Eurotunnel to claim pounds 2bn costs

Financial crisis: Confidential bank documents disclose deep concern at repayment prospects
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Eurotunnel is to lodge claims that could run as high as pounds 1bn against the British and French governments for actions that have led to considerably higher costs for the company.

It also plans to start new arbitration proceedings against TML, the tunnel's builders, for the costs of defective equipment since the tunnel was handed over. The claim could also be up to pounds 1bn. This emerged yesterday as Eurotunnel angered many of its 225 bankers by unilaterally suspending interest payments of more than pounds 2m a day on pounds 8bn of debt for the next 18 months. The Bank of England was kept fully informed.

Sir Alastair Morton, co-chairman of Eurotunnel, said the British and French governments "haven't delivered some of the substance of their undertakings to private investors".

Although the governments are legally unable to invest in the tunnel, the company's case is that investors have borne higher costs because of government actions and inaction. Complaints include the poor performance of the state-owned railways, the high safety engineering costs which had been imposed on the tunnel by official bodies and delays in improving the UK infrastructure. He also cited what he called the government's "costly administrative approaches" and the pounds 120m-a-year UK "subsidy" to ferry operators through profits on duty-free sales which are denied to travellers going through the tunnel using Eurostar.

Eurotunnel recently lost a court case over the duty-free issue, but won a settlement last year from TML over construction cost overruns. It is expecting to hear soon the results of a pounds 1bn arbitration claim against British and French railways.

Sir Alastair blamed the fin-ancial crisis on the ferry price war and the slower than expected build-up of Eurotunnel's business.

The suspension of interest, which could save up to pounds 1.2bn over 18 months, stoked fears among shareholders that they would be called on to put up new money or face severe dilution of their holdings if the banks swap some of their debt for shares. Eurotunnel shares slumped 14 p to 142p, just over half the price paid in an pounds 856m rights issue last year.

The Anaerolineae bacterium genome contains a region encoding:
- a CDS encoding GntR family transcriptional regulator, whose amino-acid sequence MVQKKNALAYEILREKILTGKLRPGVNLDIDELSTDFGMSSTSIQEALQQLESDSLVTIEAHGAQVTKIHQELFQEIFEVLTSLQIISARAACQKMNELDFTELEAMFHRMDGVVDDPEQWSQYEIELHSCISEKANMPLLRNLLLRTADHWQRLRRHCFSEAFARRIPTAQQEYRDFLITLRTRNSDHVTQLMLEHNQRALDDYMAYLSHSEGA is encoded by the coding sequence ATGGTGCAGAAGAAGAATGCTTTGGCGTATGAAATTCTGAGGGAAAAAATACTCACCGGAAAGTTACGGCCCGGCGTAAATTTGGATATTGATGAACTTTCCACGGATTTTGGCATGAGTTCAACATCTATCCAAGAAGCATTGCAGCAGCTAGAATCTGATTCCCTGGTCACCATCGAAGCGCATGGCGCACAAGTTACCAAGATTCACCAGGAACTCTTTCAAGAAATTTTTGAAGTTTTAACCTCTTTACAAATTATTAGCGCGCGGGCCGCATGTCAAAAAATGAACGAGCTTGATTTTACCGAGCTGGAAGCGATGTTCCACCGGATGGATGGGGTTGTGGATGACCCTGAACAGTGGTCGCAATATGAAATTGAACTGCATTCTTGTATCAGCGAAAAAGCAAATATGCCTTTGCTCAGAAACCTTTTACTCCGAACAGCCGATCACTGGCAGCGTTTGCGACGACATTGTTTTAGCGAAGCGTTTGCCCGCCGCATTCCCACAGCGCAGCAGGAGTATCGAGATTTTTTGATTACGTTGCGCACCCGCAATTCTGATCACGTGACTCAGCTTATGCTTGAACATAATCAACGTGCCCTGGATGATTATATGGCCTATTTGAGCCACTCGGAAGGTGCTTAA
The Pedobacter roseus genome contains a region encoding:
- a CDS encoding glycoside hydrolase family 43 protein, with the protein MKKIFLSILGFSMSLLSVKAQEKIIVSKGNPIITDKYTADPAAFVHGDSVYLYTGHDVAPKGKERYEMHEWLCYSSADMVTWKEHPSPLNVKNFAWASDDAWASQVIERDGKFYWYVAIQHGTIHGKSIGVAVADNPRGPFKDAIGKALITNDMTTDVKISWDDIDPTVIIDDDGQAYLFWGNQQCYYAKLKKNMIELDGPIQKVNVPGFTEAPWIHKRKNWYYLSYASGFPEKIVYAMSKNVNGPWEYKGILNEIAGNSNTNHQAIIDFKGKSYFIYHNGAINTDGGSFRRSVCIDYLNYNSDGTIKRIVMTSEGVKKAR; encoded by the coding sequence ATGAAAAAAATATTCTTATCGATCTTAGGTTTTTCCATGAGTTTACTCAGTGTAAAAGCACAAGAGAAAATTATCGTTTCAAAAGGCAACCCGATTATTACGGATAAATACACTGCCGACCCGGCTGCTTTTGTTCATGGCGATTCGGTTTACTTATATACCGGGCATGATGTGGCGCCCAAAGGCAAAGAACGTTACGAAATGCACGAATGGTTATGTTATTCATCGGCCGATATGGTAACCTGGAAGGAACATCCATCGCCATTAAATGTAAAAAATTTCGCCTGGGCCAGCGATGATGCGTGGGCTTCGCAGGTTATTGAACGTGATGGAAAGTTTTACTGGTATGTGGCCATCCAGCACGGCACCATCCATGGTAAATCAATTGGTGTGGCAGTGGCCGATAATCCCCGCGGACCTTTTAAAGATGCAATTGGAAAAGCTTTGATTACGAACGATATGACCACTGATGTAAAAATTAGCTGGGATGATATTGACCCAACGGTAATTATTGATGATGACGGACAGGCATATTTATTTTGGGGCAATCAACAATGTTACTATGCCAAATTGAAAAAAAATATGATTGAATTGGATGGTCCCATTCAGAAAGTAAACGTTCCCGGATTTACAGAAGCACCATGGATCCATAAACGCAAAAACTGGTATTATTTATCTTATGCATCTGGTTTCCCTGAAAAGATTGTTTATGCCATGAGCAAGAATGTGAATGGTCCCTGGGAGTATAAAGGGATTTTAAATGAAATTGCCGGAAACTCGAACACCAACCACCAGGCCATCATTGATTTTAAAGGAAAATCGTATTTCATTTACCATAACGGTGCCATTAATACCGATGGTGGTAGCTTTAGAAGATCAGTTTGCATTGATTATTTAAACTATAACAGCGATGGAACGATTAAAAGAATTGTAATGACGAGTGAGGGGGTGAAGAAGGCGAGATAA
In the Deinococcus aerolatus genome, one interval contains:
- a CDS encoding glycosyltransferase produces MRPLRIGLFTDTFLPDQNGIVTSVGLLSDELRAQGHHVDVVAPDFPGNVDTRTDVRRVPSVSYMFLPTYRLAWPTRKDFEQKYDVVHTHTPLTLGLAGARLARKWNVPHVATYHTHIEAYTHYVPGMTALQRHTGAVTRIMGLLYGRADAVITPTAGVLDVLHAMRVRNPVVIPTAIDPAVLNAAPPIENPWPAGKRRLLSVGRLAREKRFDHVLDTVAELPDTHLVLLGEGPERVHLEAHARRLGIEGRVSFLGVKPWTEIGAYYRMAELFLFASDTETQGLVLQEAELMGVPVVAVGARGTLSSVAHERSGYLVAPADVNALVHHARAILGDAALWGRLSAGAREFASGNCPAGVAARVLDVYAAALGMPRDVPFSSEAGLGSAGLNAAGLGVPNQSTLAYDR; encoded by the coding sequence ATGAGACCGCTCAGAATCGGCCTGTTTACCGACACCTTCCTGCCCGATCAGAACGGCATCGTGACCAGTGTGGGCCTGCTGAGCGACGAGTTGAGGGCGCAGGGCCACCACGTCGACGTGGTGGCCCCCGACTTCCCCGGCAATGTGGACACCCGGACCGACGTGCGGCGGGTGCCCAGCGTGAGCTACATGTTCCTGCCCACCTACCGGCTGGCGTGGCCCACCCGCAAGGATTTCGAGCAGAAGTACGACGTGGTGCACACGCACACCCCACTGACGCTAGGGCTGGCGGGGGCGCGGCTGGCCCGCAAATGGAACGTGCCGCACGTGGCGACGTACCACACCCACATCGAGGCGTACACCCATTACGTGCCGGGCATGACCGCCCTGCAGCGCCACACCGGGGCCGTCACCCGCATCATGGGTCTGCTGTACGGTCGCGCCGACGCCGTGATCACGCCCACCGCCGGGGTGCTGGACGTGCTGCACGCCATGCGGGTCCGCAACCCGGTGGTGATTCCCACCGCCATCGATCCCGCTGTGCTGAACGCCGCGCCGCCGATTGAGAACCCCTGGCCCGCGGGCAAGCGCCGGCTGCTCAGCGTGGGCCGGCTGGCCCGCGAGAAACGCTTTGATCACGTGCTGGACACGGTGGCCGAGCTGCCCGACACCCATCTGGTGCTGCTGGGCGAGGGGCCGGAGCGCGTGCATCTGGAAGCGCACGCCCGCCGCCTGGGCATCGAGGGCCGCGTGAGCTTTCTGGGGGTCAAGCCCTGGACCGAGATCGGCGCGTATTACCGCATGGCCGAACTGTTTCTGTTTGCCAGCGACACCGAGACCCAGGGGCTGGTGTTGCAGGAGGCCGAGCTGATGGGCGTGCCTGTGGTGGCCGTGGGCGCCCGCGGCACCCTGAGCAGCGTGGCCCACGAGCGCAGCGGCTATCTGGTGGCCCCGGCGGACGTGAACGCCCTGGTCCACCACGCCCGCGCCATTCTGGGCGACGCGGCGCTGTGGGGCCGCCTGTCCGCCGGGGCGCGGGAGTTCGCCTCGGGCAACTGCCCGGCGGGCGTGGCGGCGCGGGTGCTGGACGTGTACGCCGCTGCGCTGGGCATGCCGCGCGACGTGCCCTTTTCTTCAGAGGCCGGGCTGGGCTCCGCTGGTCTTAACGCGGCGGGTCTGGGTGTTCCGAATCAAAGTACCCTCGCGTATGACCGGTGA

Sir Alastair said shareholders and bankers would have to share the pain but ruled out a call for new cash from shareholders in the near future. He aimed for an eventual refinancing, after the debt rescheduling, through a return to the capital markets.

Some smaller lenders were furious that they had not been informed of the deal before they heard on the radio.

But the four lead banks - NatWest, Midland, Credit Lyonnais and Banque Nationale de Paris - issued a statement saying they continued to be supportive towards Eurotunnel.

The announcement of the debt standstill followed weeks of negotiations and meetings on Monday this week between Sir Alastair and the four agent banks, on Tuesday with 21 leading banks and on Wednesday with 40 senior debt lenders.

The company's decision to stop paying interest was to stop an "infernal spiral of increasing debt", said Patrick Ponsolle, the French co-chairman.

Eurotunnel raised pounds 693m of senior debt last year in its pounds 1.5bn refinancing, and was given permission this spring to draw up to pounds 300m of the sum, of which it has so far borrowed pounds 260m with pounds 40m left to draw.

Mr Ponsolle said Eurotunnel did not plan to ask the banks to release the remaining pounds 393m, but the company is expected to ask for about pounds 60m.

Interest payments are to continue on the senior debt. The interest suspension applies to the junior debt raised before 1994. However, a confidential letter from Eurotunnel's four agent banks, headed by NatWest, to the rest of the 225-strong syndicate appeared to raise doubts about Eurotunnel's ability to continue paying interest on the senior debt.

The letter says the lead banks will have to ask the 65 senior lenders for a waiver to allow Eurotunnel to draw more money. Although the company was expected to be at break even, "it is expected that from time to time during the standstill period Eurotunnel's gross revenues may be insufficient to pay all its obligationst" as well as on loans from the European Investment Bank and the European Coal and Steel Community. The two latter bodies have joined the core group negotiating a debt rescheduling with Eurotunnel.

A letter to the banks from Sir Alastair and Mr Ponsolle says: "Our objective now, in close cooperation with our bankers, is to rearrange the burden of servicing our capital."

Comment, page 27

Chronology of the cash crisis

1987 Banks agree pounds 5bn loans, first shares issued. Tunnelling begins

1989 Shares soar until cost overruns fuel fears of rights issue

1990 European Investment Bank fills immediate shortfall with pounds 300m loan, followed by pounds 1.8bn loan and rights issue

1991 Main tunnels completed but fears grow over delays

1992 Delay in opening confirmed, funding shortfall emerges, fears mount of new rights issue

1994 Full-scale refinancing with pounds 700m loans and pounds 858m rights issue just ahead of start of services through the tunnel

1995 Further delays in build-up of services, confirmation of large revenue shortfall. In May, banks approve release of pounds 300m of loan to tide over to October